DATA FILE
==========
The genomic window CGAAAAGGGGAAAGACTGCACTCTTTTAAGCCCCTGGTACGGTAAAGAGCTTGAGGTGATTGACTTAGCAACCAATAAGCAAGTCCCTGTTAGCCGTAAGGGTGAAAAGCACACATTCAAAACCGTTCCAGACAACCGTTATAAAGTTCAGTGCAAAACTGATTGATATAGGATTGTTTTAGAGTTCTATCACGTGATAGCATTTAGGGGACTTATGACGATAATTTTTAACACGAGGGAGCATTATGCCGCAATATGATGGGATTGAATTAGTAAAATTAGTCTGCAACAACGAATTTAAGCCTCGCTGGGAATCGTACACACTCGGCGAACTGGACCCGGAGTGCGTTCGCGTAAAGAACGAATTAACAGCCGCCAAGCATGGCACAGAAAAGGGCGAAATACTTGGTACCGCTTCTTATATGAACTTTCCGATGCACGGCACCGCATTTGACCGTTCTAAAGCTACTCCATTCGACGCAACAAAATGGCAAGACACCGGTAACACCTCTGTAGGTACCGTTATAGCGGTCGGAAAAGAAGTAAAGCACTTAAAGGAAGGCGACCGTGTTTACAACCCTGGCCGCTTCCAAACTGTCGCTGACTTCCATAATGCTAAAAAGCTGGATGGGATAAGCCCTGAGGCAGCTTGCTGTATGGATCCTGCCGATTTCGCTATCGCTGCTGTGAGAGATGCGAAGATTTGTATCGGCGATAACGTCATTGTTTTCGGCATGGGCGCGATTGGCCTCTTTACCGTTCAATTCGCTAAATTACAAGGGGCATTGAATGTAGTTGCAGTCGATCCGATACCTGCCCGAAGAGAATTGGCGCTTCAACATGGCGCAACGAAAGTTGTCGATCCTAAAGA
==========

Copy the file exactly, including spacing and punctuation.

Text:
The genomic window CGAAAAGGGGAAAGACTGCACTCTTTTAAGCCCCTGGTACGGTAAAGAGCTTGAGGTGATTGACTTAGCAACCAATAAGCAAGTCCCTGTTAGCCGTAAGGGTGAAAAGCACACATTCAAAACCGTTCCAGACAACCGTTATAAAGTTCAGTGCAAAACTGATTGATATAGGATTGTTTTAGAGTTCTATCACGTGATAGCATTTAGGGGACTTATGACGATAATTTTTAACACGAGGGAGCATTATGCCGCAATATGATGGGATTGAATTAGTAAAATTAGTCTGCAACAACGAATTTAAGCCTCGCTGGGAATCGTACACACTCGGCGAACTGGACCCGGAGTGCGTTCGCGTAAAGAACGAATTAACAGCCGCCAAGCATGGCACAGAAAAGGGCGAAATACTTGGTACCGCTTCTTATATGAACTTTCCGATGCACGGCACCGCATTTGACCGTTCTAAAGCTACTCCATTCGACGCAACAAAATGGCAAGACACCGGTAACACCTCTGTAGGTACCGTTATAGCGGTCGGAAAAGAAGTAAAGCACTTAAAGGAAGGCGACCGTGTTTACAACCCTGGCCGCTTCCAAACTGTCGCTGACTTCCATAATGCTAAAAAGCTGGATGGGATAAGCCCTGAGGCAGCTTGCTGTATGGATCCTGCCGATTTCGCTATCGCTGCTGTGAGAGATGCGAAGATTTGTATCGGCGATAACGTCATTGTTTTCGGCATGGGCGCGATTGGCCTCTTTACCGTTCAATTCGCTAAATTACAAGGGGCATTGAATGTAGTTGCAGTCGATCCGATACCTGCCCGAAGAGAATTGGCGCTTCAACATGGCGCAACGAAAGTTGTCGATCCTAAAGA